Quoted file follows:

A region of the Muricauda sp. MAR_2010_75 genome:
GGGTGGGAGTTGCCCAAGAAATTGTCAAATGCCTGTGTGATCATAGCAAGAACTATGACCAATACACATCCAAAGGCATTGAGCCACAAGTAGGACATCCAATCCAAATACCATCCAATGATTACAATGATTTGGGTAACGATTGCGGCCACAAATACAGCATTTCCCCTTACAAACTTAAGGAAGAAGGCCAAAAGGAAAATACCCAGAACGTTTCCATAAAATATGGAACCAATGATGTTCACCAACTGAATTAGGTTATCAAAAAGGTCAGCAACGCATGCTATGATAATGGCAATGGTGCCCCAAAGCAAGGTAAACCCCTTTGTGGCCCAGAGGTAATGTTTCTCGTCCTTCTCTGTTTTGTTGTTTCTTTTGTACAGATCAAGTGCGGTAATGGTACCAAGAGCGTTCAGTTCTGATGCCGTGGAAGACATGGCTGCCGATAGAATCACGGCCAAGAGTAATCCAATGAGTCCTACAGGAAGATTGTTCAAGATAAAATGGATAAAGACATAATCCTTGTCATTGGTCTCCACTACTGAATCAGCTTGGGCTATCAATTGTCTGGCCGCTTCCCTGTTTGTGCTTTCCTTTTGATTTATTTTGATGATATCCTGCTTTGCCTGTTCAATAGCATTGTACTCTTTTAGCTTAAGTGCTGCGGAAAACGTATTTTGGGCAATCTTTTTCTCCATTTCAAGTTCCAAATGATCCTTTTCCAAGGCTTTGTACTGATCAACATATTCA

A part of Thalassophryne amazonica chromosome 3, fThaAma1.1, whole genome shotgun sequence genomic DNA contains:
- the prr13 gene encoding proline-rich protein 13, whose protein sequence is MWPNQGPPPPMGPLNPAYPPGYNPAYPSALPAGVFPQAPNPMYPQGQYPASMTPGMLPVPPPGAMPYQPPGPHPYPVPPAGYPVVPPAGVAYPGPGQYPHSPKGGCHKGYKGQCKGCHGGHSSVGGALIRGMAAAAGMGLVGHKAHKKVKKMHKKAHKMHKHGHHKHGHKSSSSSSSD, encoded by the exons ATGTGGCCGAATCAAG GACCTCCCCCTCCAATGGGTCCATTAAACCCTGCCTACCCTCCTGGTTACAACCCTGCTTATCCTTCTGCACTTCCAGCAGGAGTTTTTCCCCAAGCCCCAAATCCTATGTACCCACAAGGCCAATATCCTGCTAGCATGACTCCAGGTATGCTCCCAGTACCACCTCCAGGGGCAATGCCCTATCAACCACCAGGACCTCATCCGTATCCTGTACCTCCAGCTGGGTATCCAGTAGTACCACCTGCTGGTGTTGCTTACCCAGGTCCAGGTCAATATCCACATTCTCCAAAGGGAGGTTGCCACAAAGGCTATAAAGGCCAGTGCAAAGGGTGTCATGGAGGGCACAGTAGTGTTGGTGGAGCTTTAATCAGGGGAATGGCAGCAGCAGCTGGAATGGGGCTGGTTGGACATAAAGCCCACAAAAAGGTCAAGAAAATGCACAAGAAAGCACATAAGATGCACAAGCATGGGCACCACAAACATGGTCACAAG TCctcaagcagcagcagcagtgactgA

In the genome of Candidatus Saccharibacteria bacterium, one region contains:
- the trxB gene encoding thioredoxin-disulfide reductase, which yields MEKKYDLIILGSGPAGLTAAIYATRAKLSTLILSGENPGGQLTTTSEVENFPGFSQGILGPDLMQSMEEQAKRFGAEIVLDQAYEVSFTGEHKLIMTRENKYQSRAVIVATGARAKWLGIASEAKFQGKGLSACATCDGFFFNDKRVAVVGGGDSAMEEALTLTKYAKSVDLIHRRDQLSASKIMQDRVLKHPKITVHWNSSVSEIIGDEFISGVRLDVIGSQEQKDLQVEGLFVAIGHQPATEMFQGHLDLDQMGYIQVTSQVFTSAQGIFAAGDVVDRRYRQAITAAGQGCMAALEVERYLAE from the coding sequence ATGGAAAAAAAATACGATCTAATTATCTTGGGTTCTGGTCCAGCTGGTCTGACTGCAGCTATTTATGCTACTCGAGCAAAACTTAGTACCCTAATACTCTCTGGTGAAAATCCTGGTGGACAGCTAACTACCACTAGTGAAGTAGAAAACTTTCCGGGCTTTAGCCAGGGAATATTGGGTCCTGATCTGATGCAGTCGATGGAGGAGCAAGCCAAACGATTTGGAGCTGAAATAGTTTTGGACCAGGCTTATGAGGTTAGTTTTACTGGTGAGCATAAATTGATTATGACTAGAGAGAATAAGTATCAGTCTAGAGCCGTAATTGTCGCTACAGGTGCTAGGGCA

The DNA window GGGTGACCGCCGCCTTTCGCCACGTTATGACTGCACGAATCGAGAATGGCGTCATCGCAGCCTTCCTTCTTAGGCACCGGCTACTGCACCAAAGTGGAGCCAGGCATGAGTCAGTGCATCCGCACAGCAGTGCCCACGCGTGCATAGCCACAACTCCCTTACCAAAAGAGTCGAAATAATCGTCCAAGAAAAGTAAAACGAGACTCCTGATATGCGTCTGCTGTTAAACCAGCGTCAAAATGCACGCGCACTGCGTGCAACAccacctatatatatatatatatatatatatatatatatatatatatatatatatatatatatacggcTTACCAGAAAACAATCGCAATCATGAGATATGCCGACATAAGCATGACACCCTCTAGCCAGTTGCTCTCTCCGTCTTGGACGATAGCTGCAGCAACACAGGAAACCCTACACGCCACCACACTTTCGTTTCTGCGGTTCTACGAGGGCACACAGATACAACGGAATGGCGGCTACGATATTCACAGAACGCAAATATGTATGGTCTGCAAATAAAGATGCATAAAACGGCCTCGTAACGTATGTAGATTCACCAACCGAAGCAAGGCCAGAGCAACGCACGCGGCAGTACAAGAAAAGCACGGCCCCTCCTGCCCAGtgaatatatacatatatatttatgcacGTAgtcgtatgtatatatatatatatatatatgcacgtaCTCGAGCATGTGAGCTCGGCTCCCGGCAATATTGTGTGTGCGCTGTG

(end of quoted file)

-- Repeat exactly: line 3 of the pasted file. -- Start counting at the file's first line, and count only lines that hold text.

A part of Thalassophryne amazonica chromosome 3, fThaAma1.1, whole genome shotgun sequence genomic DNA contains: